This slant on his site problems is far different to the story put out there by Pickering about a DDoS attack.  A comment request to have him clear it up has not received a response.   All Pickering has to do is pay for a designated server – about $2k a year – and the traffic problem would be solved – if that really is the problem.

The scandal story thus far has both sides, and all the players in the middle telling ‘porkies’ mixed with some truth, a reluctance to answer questions, and all the while some serious accusations are being floated in the public domain and the public are enraged.

How dare a PM be involved in this sort of scandal?  How dare she bring this type of disrepute upon Australia and in the eyes of the rest of the World?

Gillard must come clean and clear up the smear to her Prime Ministership. Failure to do so and the longer she stays silent – only confirms she is involved in some capacity.   Her status and creditability as someone who is deserving to serve as Prime Minister – has to be fully explained and clarified.   If she has guilt of any kind – then to protect the office of the Prime Minster she should resign voluntarily.

If her past is ‘shady’ and her involvement with Wilson and Blewitt is as has been alleged – nothing short of dismissal by the GG is acceptable unless she resigns of her own accord.   The Independents on this matter also have to be convinced to bring about a scenario where she no longer has the support of the House.

In an after thought way – this type of ‘shady’ past confirmation surely prompts the question about the existing vetting process of potential Federal and State Parliamentarians.

It also asks us to try and understand how the ALP and the MP’s serving in the House and Senate could have allowed someone with an exposed scandal in their history to become the PM.   Their hope that this scandal would never see the light of day gives insight to one of the many things wrong with the way Politicians behave and mislead the public.

How must Kevin Rudd feel – how do millions of Labour supporters feel at the moment – shortchanged is about as good as it can be explained.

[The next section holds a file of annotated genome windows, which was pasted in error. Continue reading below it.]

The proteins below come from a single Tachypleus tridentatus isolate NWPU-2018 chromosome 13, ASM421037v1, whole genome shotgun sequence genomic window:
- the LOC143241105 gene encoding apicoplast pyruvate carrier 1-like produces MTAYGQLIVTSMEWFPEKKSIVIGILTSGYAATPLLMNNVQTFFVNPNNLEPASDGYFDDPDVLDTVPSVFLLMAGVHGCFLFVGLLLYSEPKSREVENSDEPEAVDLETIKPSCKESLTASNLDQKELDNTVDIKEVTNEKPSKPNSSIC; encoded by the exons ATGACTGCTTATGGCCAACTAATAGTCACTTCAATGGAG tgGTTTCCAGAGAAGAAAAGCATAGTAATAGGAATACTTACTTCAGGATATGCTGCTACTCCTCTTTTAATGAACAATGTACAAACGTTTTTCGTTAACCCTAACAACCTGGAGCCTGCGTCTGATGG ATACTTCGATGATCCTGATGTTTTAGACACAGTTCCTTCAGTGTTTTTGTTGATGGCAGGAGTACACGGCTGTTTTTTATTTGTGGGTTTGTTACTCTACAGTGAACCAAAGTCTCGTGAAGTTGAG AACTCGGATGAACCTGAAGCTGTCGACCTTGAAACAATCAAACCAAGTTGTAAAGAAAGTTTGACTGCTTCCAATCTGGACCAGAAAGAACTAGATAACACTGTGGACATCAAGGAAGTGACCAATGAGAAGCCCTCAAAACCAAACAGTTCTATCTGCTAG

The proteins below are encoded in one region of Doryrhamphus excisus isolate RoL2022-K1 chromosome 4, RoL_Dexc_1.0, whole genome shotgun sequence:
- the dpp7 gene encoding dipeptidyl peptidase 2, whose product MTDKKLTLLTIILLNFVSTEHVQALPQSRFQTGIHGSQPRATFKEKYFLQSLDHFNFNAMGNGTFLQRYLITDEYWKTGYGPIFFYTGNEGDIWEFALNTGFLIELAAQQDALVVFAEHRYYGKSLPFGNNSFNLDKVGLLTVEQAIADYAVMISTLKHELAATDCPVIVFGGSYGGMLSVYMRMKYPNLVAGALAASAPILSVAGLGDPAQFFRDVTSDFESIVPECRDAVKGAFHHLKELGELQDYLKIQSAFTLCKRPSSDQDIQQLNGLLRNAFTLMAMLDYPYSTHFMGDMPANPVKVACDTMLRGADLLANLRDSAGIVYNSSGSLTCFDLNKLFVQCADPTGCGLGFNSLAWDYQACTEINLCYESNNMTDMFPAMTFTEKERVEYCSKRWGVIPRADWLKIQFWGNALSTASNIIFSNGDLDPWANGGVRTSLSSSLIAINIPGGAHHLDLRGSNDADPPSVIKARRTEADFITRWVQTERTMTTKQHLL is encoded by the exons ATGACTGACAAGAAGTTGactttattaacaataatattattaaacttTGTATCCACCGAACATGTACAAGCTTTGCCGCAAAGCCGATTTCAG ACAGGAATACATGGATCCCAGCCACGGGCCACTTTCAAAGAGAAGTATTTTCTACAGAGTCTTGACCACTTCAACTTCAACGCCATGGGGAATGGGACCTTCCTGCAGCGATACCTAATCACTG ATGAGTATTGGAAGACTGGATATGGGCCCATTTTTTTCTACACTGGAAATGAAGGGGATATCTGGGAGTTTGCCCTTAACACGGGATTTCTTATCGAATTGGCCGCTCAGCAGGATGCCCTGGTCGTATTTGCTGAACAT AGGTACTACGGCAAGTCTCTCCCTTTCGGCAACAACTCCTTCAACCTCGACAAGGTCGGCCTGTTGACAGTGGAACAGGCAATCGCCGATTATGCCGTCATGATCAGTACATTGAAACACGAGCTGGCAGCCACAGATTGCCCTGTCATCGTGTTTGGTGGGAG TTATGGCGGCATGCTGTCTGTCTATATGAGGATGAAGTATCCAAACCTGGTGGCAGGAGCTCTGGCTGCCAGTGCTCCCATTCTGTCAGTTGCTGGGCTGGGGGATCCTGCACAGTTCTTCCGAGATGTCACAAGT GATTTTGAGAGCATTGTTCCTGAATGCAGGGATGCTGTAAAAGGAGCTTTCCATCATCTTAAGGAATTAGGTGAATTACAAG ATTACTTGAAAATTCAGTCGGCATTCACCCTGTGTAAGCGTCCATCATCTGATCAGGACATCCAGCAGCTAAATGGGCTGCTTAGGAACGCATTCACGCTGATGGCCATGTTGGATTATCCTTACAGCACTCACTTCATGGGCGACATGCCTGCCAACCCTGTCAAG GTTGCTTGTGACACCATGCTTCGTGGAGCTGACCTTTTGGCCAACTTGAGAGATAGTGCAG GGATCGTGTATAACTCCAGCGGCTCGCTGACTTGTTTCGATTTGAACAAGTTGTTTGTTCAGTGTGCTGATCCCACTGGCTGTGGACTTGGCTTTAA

The Opinion polls indicate the PM has been on the nose for a very long time.  That stench is real and this scandal proves the point – the electorate can always sniff out a flawed person.  Pity they could not have done it before the 2010 election.

Here is a scenario … Shorten and Arbib along with Paul Howes as the Ludwig AWU stooge, plotted Rudd’s downfall because Rudd wanted nothing to do with promoting Union hardliners into his Cabinet.

Gillard who owes Arbib for her seat in Parliament after she was unable to gain pre-selection anywhere in Victoria at either State of Federal level after the AWU scandal – he took her in so to speak and re-invented her creditability as a Unionist and now she owes the Unions big time.

You only have to review her inaction against Craig Thompson of HSU fame to tick that box.   She is only serving as the PM on the strength of Union support.

Shorten knows of Gillard’s past as does Arbib.  Arbib jumps ship after the Leadership spill in Mar 2012.  Shorten is now only a heart beat away and only has to pick his timing as to when he squeals and lets the AWU scandal out of the bag.

But before that happens he is caught up in his own sordid mess when a story is leaked that he shagged a staffed and got her pregnant.  The GG is not happy, and that is the other witches brew ingredient – Shorten is her son-in-law -  oh what a tangled web we weave … when we plot and try to deceive …

This story has many more weeks to play out – Pickering’s motive might be because Facebook banned him when he painted the PM with a massive ‘black dildo’ strapped on and pointed at those she wanted to intimidate.   It was true and brilliant Aussie humour.  Pickering was not pleased and this might have been where and when Pickering decided to ‘go after the bitch’.


Have your say where it counts: – contact your Local Federal Representative via the links below and let them know how you feel about this, or any other topic that you feel strongly about – or you can just post a comment below and let off some steam.

Links to Australian Parliamentary Website – MP’s:


EYE-BALL’s – Harry’s Growl

About these ads
  1. August 18, 2012 at 10:24 am | #1

    Another opinion was offered up by Sky News: http://www.facebook.com/photo.php?v=10151107724048139

  2. August 18, 2012 at 10:55 am | #2
  3. August 18, 2012 at 11:03 am | #3

    Published in The Australian today is a timeline of the Wilson Gillard AWU scandal:

    The political controversy that won’t go away